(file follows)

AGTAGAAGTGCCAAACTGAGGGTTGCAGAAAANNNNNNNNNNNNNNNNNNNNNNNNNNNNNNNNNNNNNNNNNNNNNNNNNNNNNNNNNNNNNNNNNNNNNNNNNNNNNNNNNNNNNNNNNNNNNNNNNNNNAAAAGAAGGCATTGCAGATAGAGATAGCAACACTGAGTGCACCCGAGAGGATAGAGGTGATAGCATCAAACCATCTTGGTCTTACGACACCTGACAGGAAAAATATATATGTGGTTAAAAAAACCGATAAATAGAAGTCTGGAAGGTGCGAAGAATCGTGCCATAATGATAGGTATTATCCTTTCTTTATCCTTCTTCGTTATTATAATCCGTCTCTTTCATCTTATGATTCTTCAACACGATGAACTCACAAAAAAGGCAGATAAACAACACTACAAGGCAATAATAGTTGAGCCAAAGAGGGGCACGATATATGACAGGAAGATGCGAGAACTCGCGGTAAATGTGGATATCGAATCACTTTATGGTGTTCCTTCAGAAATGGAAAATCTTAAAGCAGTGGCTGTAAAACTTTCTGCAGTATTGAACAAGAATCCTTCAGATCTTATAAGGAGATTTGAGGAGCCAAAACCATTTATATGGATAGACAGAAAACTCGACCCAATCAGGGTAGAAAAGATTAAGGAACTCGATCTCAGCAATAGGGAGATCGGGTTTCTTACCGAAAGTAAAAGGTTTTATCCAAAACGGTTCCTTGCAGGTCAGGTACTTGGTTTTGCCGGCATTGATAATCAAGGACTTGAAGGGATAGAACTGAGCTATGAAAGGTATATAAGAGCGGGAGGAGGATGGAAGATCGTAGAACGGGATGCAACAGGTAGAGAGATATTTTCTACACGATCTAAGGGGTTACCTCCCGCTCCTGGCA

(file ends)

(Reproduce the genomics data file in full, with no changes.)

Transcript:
AGTAGAAGTGCCAAACTGAGGGTTGCAGAAAANNNNNNNNNNNNNNNNNNNNNNNNNNNNNNNNNNNNNNNNNNNNNNNNNNNNNNNNNNNNNNNNNNNNNNNNNNNNNNNNNNNNNNNNNNNNNNNNNNNNAAAAGAAGGCATTGCAGATAGAGATAGCAACACTGAGTGCACCCGAGAGGATAGAGGTGATAGCATCAAACCATCTTGGTCTTACGACACCTGACAGGAAAAATATATATGTGGTTAAAAAAACCGATAAATAGAAGTCTGGAAGGTGCGAAGAATCGTGCCATAATGATAGGTATTATCCTTTCTTTATCCTTCTTCGTTATTATAATCCGTCTCTTTCATCTTATGATTCTTCAACACGATGAACTCACAAAAAAGGCAGATAAACAACACTACAAGGCAATAATAGTTGAGCCAAAGAGGGGCACGATATATGACAGGAAGATGCGAGAACTCGCGGTAAATGTGGATATCGAATCACTTTATGGTGTTCCTTCAGAAATGGAAAATCTTAAAGCAGTGGCTGTAAAACTTTCTGCAGTATTGAACAAGAATCCTTCAGATCTTATAAGGAGATTTGAGGAGCCAAAACCATTTATATGGATAGACAGAAAACTCGACCCAATCAGGGTAGAAAAGATTAAGGAACTCGATCTCAGCAATAGGGAGATCGGGTTTCTTACCGAAAGTAAAAGGTTTTATCCAAAACGGTTCCTTGCAGGTCAGGTACTTGGTTTTGCCGGCATTGATAATCAAGGACTTGAAGGGATAGAACTGAGCTATGAAAGGTATATAAGAGCGGGAGGAGGATGGAAGATCGTAGAACGGGATGCAACAGGTAGAGAGATATTTTCTACACGATCTAAGGGGTTACCTCCCGCTCCTGGCA